Holey strain sensor is temperature-independent

Holey optical fibers, also known as microstructured or photonic-crystal fibers, are being applied in numerous sensing and related applications (see www.laserfocusworld.com/articles/229677).

Mar 1st, 2006

Holey optical fibers, also known as microstructured or photonic-crystal fibers, are being applied in numerous sensing and related applications (see www.laserfocusworld.com/articles/229677). Unlike strain sensors made from long-period gratings and fiber Bragg gratings that show temperature dependence, a tapered holey-fiber strain sensor has been developed by researchers at the Centro de Investigaciones en Óptica (Leon, Mexico) that is temperature-independent between 0°C and 180°C.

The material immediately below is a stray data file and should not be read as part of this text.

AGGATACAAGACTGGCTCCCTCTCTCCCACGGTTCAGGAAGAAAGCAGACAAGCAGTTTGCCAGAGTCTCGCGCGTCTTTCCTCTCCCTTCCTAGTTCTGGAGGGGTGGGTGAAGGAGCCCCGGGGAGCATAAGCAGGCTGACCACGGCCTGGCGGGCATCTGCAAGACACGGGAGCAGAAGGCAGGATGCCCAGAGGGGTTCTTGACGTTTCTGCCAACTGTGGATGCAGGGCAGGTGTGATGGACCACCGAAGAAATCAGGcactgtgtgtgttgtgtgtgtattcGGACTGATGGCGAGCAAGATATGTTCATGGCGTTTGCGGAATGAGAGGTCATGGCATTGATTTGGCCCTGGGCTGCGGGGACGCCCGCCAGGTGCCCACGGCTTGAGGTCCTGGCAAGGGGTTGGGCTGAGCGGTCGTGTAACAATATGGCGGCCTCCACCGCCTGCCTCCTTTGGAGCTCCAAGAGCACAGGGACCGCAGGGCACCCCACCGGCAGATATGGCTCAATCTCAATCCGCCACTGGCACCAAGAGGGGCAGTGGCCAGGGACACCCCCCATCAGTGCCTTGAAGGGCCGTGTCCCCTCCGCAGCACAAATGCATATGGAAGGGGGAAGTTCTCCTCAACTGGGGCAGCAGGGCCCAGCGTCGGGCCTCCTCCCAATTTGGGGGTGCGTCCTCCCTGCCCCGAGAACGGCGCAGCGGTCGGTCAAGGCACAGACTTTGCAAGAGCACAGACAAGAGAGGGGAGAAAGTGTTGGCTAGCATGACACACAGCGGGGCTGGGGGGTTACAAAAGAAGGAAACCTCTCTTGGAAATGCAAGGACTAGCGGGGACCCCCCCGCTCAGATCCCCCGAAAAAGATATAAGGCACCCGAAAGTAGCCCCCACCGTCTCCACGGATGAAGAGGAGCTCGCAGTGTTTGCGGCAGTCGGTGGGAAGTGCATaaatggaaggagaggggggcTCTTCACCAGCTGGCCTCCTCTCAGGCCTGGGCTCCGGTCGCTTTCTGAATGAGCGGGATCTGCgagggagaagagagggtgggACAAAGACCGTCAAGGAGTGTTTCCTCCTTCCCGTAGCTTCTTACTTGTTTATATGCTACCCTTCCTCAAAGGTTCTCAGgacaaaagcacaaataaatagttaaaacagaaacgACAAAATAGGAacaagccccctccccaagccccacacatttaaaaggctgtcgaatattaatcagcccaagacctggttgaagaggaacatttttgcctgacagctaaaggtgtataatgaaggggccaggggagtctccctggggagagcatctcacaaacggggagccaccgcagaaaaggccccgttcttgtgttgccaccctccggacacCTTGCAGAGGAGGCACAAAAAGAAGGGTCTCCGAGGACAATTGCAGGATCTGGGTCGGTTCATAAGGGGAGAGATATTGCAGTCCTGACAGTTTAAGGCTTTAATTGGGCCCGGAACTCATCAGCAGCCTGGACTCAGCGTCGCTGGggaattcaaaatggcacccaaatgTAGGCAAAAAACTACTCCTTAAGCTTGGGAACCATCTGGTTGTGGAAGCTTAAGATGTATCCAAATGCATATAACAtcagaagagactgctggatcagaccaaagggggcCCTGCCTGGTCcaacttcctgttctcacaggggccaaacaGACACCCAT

The sensor was fabricated from a 125-mm-diameter large-mode-area holey fiber with a solid core surrounded by four rings of 2.7-mm-average-diameter air holes (the fifth ring is partially collapsed) arranged in a hexagonal structure. A 30-cm-long section of the holey fiber was fusion-spliced to standard single-mode fiber and then tapered (by heating) to a diameter of less than 39 mm, causing the air holes to collapse. While peaks in the sensor transmission spectrum-caused by interference of multiple modes within the tapered region-shift as a function of applied strain, they do not shift as the temperature is varied. For temperature-independent strain sensing, one or all of the peaks can be monitored; in addition, different wavelengths can be used to interrogate the sensor. Contact Joel Villatoro at ajv@cio.mx.

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